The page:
Course Hero. "The Year of Magical Thinking Study Guide." Course Hero. 18 Jan. 2018. Web. 20 Feb. 2018. <https://www.coursehero.com/lit/The-Year-of-Magical-Thinking/>.
Course Hero. (2018, January 18). The Year of Magical Thinking Study Guide. In Course Hero. Retrieved February 20, 2018, from https://www.coursehero.com/lit/The-Year-of-Magical-Thinking/
(Course Hero, 2018)
Course Hero. "The Year of Magical Thinking Study Guide." January 18, 2018. Accessed February 20, 2018. https://www.coursehero.com/lit/The-Year-of-Magical-Thinking/.
Course Hero, "The Year of Magical Thinking Study Guide," January 18, 2018, accessed February 20, 2018, https://www.coursehero.com/lit/The-Year-of-Magical-Thinking/.
Joan Didion begins the book reflecting on how quickly life can change. The first lines are "Life changes fast. Life changes in the instant." She says these are the first words she wrote "after it happened," and "for a long time" she "wrote nothing else." She does not specify what "it" was.
She cites how often people begin a story of tragedy with a statement about how ordinary the day was: for example, the morning of September 11, 2001, when the World Trade Center attacks happened. She gives the date on which she is writing (October 4, 2004) and baldly states the facts: her husband, John Gregory Dunne, died on December 30, 2003. It happened at the same time their only child, Quintana, was hospitalized with a severe case of pneumonia and septic shock. Dunne's death was the result of a "sudden massive coronary event." The book is Didion's attempt to understand what happened by writing about the event and her reaction to it. She emphasizes the importance of words and writing: "The way I write is who I am." However, in this case she wishes she had a video-editing machine to show different takes and angles on what happened.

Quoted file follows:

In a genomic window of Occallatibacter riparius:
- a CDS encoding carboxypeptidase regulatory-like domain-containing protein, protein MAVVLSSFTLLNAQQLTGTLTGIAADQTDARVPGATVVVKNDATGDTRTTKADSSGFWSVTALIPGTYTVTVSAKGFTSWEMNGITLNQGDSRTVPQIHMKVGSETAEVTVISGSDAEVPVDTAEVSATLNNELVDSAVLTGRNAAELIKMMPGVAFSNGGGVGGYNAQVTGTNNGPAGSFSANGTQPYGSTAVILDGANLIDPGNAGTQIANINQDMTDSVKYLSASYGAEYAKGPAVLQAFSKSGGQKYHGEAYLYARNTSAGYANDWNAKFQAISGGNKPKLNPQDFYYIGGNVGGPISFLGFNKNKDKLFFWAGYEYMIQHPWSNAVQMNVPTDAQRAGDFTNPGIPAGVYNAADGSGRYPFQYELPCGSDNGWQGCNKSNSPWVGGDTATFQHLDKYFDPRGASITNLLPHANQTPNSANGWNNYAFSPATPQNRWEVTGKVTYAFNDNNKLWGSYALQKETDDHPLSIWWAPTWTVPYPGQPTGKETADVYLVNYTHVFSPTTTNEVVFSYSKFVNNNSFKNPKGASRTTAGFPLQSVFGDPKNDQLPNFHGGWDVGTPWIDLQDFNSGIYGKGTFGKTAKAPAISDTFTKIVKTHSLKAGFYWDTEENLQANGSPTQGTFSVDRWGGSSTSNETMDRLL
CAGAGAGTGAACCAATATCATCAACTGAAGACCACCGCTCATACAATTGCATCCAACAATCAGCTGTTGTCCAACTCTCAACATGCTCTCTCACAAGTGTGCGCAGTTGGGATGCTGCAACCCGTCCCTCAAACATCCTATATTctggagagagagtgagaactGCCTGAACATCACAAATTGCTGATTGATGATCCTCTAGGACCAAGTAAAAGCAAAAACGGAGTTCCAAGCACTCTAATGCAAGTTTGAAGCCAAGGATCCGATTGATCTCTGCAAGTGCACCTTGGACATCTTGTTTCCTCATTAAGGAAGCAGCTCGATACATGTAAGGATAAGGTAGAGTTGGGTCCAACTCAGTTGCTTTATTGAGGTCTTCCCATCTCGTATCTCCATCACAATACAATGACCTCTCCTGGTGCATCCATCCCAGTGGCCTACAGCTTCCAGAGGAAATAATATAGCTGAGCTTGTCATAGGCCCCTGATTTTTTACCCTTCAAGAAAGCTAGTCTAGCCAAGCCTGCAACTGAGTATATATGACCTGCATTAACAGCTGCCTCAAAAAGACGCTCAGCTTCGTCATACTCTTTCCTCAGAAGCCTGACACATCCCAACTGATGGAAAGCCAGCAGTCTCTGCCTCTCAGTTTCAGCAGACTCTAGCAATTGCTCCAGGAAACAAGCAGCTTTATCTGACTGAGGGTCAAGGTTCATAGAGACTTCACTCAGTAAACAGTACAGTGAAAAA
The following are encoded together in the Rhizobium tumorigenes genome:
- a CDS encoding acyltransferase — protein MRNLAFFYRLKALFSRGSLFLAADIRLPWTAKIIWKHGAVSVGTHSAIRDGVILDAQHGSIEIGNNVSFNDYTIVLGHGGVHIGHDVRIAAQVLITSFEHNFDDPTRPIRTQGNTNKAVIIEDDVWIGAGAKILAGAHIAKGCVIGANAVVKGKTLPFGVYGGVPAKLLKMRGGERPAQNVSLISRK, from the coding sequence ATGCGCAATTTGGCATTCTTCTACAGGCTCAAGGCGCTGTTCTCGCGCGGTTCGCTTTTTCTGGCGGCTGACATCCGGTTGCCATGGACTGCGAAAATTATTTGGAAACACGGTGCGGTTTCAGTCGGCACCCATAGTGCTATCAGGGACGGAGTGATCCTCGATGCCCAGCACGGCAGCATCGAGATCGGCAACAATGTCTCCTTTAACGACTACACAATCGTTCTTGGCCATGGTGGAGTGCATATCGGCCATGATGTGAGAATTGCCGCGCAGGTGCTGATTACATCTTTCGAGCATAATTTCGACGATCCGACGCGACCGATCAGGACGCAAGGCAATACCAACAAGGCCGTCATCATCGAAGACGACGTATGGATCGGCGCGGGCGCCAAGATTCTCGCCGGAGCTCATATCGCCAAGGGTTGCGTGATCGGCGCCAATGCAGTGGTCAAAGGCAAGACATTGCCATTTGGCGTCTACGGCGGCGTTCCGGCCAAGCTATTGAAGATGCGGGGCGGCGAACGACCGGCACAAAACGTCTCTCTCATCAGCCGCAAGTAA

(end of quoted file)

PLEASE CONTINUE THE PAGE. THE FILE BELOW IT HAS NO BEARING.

Joan Didion is the main character of this book, a woman going through intense grief and stress. She is also the author, a very gifted writer who is adept at drawing a reader into a story. The opening phrases serve two purposes: they express Didion's struggle to comprehend what happened, and they also immediately connect with the reader. The emphasis on the ordinary—"You sit down to dinner and life as you know it ends"—tells the reader, "This could happen to you." A few pages pass before Didion states her personal tragedy. She fills those pages with other examples of loss: September 11th and Pearl Harbor (where thousands died in a sneak attack that launched the United States into World War II). When she finally describes her own loss, the reader understands that for Didion, this was Pearl Harbor and September 11th all at the same time. The combination of her husband's death and her daughter's serious illness is more than anyone should have to bear.
The writing and telling of stories is a central theme of this book. Didion and Dunne were both well-respected authors with many publications to their names. Words were their business and a bond they shared together. In one of her earlier books, The White Album, Didion writes, "We tell ourselves stories in order to live." In this book she says writing is how she makes sense of events, how she understands herself. At the end of the chapter, though, she says, "This is a case in which I need more than words to find the meaning." Words fail her. They cannot fully express what she's been through.